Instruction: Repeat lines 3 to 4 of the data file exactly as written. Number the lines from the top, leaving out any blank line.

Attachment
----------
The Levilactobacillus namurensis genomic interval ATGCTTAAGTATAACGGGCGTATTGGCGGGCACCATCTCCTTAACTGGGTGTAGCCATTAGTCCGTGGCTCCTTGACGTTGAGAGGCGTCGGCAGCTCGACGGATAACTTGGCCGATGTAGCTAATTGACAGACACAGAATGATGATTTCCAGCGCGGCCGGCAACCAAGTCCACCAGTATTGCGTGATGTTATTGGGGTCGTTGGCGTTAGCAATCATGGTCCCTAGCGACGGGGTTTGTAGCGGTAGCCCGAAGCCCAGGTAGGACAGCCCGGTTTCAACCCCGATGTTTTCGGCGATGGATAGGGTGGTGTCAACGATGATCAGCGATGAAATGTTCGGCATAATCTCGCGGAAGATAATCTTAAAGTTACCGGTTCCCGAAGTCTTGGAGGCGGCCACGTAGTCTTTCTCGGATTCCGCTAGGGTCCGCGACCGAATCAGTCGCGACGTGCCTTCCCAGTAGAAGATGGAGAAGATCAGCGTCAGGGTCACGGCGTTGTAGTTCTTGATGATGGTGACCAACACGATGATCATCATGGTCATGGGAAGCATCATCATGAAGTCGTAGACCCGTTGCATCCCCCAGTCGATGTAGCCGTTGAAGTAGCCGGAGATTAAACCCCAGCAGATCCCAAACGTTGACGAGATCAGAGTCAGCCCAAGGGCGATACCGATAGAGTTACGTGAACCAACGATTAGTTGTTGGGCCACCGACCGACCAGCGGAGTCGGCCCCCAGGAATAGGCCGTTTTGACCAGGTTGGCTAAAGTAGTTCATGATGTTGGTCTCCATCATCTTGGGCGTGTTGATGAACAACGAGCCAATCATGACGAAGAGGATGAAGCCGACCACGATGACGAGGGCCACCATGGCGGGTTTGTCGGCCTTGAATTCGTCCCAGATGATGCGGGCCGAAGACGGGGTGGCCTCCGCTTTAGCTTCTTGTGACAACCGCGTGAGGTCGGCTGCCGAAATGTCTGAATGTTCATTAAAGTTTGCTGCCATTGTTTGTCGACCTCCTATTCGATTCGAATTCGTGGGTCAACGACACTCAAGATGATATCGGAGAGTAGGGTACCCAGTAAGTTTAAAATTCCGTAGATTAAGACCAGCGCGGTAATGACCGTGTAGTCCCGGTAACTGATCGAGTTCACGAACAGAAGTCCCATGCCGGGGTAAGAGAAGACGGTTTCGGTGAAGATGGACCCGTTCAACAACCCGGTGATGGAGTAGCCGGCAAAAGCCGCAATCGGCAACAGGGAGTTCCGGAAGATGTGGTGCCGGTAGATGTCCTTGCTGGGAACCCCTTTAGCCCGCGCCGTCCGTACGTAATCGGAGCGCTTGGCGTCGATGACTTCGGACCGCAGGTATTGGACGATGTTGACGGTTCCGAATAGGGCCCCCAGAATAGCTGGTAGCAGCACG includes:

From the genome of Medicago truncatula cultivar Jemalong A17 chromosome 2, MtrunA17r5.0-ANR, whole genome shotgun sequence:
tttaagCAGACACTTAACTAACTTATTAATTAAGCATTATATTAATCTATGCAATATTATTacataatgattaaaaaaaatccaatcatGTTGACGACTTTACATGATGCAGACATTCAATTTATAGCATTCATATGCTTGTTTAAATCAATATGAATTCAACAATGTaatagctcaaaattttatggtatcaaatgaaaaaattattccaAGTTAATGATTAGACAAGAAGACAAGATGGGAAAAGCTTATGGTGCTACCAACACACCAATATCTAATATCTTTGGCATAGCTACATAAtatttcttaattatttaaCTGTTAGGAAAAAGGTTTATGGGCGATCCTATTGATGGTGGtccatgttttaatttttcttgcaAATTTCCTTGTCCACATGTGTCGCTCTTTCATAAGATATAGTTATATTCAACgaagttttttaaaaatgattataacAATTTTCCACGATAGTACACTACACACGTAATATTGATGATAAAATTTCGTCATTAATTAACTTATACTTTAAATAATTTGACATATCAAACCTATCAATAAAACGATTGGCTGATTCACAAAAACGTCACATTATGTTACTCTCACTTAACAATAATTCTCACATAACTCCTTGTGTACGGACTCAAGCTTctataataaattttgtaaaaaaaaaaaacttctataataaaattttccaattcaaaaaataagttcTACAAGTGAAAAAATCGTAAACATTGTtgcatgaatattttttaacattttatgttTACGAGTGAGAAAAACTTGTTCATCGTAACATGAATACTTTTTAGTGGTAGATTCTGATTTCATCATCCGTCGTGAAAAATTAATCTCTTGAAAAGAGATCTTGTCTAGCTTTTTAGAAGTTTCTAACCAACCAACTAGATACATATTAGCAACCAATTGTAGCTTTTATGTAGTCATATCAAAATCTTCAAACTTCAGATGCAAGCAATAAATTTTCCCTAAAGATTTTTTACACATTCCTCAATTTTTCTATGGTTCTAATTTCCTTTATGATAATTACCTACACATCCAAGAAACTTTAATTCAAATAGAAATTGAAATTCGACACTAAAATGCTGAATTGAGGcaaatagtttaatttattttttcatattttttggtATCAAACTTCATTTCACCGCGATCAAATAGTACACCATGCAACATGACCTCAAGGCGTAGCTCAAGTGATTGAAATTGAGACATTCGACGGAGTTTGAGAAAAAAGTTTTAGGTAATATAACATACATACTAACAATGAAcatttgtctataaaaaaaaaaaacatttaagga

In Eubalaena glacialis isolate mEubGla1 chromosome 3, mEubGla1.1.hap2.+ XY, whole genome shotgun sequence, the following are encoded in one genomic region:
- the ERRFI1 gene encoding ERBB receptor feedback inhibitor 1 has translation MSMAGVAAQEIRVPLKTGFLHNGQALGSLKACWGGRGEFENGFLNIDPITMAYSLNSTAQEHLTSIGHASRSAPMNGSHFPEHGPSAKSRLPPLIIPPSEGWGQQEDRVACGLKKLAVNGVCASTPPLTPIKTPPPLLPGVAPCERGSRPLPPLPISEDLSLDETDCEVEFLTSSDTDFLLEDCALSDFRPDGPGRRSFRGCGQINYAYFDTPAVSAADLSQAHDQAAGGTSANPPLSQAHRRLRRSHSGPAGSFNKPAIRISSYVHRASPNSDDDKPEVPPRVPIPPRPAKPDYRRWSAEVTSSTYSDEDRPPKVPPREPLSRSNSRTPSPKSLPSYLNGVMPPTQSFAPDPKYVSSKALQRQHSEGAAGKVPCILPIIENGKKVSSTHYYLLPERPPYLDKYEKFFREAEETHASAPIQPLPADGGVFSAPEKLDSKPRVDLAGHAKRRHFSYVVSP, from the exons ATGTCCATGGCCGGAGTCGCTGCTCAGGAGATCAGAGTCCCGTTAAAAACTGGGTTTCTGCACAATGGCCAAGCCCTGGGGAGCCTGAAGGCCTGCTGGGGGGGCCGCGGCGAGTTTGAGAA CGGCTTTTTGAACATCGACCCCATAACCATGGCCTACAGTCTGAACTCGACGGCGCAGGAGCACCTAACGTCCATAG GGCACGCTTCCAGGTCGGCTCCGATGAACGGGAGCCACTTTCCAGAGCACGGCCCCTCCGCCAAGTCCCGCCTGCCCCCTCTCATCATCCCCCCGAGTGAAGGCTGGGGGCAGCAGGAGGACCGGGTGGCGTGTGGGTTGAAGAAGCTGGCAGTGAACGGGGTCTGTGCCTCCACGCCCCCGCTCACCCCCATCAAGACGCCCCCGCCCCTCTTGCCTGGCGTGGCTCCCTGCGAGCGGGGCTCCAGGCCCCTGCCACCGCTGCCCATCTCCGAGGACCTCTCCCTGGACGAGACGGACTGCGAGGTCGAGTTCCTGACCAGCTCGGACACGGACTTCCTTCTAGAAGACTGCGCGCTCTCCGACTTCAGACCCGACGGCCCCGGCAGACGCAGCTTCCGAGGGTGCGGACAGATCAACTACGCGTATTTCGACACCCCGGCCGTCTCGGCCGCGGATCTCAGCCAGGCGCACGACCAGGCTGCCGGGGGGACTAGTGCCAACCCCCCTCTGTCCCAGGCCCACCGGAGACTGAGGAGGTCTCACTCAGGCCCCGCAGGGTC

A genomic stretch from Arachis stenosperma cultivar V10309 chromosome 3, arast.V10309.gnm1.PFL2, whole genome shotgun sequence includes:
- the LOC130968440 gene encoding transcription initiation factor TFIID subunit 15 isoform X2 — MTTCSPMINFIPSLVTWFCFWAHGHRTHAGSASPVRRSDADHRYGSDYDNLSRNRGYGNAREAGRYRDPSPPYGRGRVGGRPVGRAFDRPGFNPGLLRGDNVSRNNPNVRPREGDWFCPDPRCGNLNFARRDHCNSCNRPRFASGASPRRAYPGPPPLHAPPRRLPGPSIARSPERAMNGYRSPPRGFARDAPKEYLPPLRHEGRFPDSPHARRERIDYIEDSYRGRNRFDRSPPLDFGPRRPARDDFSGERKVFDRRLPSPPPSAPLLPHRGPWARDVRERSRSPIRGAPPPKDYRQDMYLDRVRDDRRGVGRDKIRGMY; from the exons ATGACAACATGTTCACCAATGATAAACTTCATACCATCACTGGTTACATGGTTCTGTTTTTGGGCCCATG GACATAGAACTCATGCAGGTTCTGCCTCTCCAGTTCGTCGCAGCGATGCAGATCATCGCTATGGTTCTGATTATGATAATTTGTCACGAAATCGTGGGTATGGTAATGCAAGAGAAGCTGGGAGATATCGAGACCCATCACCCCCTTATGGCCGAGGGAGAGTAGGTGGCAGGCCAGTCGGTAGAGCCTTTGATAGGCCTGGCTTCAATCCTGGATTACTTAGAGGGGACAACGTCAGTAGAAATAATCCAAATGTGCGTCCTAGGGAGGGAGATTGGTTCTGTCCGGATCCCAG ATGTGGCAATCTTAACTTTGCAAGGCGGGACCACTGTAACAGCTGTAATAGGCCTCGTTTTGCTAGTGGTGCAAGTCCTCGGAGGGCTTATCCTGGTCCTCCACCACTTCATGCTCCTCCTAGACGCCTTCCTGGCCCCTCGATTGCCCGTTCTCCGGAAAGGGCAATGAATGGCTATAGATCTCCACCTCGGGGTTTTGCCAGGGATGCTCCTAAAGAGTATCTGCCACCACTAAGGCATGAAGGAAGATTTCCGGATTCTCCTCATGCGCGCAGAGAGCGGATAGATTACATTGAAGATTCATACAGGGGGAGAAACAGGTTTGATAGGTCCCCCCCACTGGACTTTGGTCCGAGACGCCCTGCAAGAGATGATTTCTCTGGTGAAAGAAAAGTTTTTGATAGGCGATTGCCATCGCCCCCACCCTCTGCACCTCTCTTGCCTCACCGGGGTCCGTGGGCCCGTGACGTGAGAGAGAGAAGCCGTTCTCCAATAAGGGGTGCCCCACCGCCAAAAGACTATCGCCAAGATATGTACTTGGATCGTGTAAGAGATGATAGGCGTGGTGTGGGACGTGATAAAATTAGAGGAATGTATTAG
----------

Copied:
tttaagCAGACACTTAACTAACTTATTAATTAAGCATTATATTAATCTATGCAATATTATTacataatgattaaaaaaaatccaatcatGTTGACGACTTTACATGATGCAGACATTCAATTTATAGCATTCATATGCTTGTTTAAATCAATATGAATTCAACAATGTaatagctcaaaattttatggtatcaaatgaaaaaattattccaAGTTAATGATTAGACAAGAAGACAAGATGGGAAAAGCTTATGGTGCTACCAACACACCAATATCTAATATCTTTGGCATAGCTACATAAtatttcttaattatttaaCTGTTAGGAAAAAGGTTTATGGGCGATCCTATTGATGGTGGtccatgttttaatttttcttgcaAATTTCCTTGTCCACATGTGTCGCTCTTTCATAAGATATAGTTATATTCAACgaagttttttaaaaatgattataacAATTTTCCACGATAGTACACTACACACGTAATATTGATGATAAAATTTCGTCATTAATTAACTTATACTTTAAATAATTTGACATATCAAACCTATCAATAAAACGATTGGCTGATTCACAAAAACGTCACATTATGTTACTCTCACTTAACAATAATTCTCACATAACTCCTTGTGTACGGACTCAAGCTTctataataaattttgtaaaaaaaaaaaacttctataataaaattttccaattcaaaaaataagttcTACAAGTGAAAAAATCGTAAACATTGTtgcatgaatattttttaacattttatgttTACGAGTGAGAAAAACTTGTTCATCGTAACATGAATACTTTTTAGTGGTAGATTCTGATTTCATCATCCGTCGTGAAAAATTAATCTCTTGAAAAGAGATCTTGTCTAGCTTTTTAGAAGTTTCTAACCAACCAACTAGATACATATTAGCAACCAATTGTAGCTTTTATGTAGTCATATCAAAATCTTCAAACTTCAGATGCAAGCAATAAATTTTCCCTAAAGATTTTTTACACATTCCTCAATTTTTCTATGGTTCTAATTTCCTTTATGATAATTACCTACACATCCAAGAAACTTTAATTCAAATAGAAATTGAAATTCGACACTAAAATGCTGAATTGAGGcaaatagtttaatttattttttcatattttttggtATCAAACTTCATTTCACCGCGATCAAATAGTACACCATGCAACATGACCTCAAGGCGTAGCTCAAGTGATTGAAATTGAGACATTCGACGGAGTTTGAGAAAAAAGTTTTAGGTAATATAACATACATACTAACAATGAAcatttgtctataaaaaaaaaaaacatttaagga

In Eubalaena glacialis isolate mEubGla1 chromosome 3, mEubGla1.1.hap2.+ XY, whole genome shotgun sequence, the following are encoded in one genomic region: